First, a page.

Just Your Average Mental Breakdown: The Fairy-Feller's Master Stroke

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Just Your Average Mental Breakdown

Artists Losing It
Curated by Drew Bierwirth

Richard Dadd, The Fairy-Feller's Master Stroke, 1855-64

While in a criminal asylum, where he created all of his most celebrated pieces, Dadd painted this piece over nine years, inspiring his cryptic poetic commentary of it. The poem itself is extensive (and inspired a Queen song), though its end lines seem to represent Dadd's mental state well. His piece completely reflects the chaos in his mind, even with the amount of detail he put in. Using a miniature layering technique, some of the piece seems three-dimensional, exemplifying his rather impressive skill as a miniaturist. He deemed the piece unfinished, with the lower left corner only sketched in. The poem has even been viewed as a description of the split second where Dadd decided to attack his father and seal both of their fates.

"What here I’ve said from fancy’s wing
A sense supporting of my need
You may deny – say – no such thing

’Tis all wrong every bit indeed.

Well! to your judgment I must bow
Freely it’s exercise allow
You perhaps to such are more inured.
Your notions may be more endured
But whether it be or be not so
You can afford to let this go
For nought as nothing it explains
And nothing from nothing nothing gains."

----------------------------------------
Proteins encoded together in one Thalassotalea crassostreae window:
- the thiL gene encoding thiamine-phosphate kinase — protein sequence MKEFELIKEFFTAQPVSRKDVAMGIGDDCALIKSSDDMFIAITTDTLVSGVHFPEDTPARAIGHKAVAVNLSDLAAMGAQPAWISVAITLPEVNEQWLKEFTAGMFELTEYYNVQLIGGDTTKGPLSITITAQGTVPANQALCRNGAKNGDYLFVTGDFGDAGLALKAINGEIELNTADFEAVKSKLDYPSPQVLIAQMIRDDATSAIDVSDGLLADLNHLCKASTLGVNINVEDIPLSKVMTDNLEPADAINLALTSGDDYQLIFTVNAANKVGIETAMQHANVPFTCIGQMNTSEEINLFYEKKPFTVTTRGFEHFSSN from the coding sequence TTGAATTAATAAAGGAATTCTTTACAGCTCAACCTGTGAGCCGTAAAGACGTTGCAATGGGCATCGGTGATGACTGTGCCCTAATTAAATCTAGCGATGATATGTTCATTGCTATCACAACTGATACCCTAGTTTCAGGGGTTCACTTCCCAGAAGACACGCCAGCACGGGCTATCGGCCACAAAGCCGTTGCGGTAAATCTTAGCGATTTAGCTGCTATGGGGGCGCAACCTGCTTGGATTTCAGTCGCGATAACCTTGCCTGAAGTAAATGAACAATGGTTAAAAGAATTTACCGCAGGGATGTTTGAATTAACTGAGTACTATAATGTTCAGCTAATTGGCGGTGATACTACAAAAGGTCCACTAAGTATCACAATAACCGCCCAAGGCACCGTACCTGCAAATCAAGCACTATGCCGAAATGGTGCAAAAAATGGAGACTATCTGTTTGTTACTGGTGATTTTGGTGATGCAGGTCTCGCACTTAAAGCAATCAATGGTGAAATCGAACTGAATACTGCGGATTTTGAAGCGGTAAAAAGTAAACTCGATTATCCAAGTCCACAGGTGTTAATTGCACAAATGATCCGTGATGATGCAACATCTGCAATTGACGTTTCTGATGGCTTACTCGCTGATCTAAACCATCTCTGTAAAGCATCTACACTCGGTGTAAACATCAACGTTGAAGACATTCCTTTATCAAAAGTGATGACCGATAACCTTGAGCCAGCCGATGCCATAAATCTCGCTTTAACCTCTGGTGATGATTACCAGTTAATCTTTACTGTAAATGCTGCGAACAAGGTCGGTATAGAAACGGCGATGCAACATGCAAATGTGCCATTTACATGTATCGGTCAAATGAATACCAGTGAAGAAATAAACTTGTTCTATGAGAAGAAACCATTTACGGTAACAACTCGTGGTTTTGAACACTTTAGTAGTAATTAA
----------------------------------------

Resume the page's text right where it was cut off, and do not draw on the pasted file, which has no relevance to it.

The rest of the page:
He entered this asylum shortly after an interesting sequence of events. While on a trip in Egypt, Dadd took a boat down the Nile and had a fit of sorts (now believed to be caused by sunstroke) and became violent. He believed he was under the mental control of the Egyptian god Osiris. Upon his arrival home, he was diagnosed with an unsound mind and went with his family to the countryside to recover. His diagnosis was proved all too true when he decided his father was the Devil in disguise and stabbed him to death. Then he fled to France and, en route to Paris, tried to kill another tourist with a razor. Which is when they put him in the criminal ward of the Bethlem psychiatric hospital - it was probably time. After 20 years there, he was moved to the Broadmoor asylum where he later died.

The piece depicts a tense scene between the forest folk, with the Fairy Feller (woodcutter) raising his axe to split a tree in honor of serving the forest folk queen. The Patriarch, who Dadd identified as himself, is raising his hand in a gesture for the woodcutter to bow to his new queen. Dadd was incredibly fond of Shakespeare's fairy descriptions, even putting Oberon and Titania in the midst of all of this chaos all too reminiscent of his own life.

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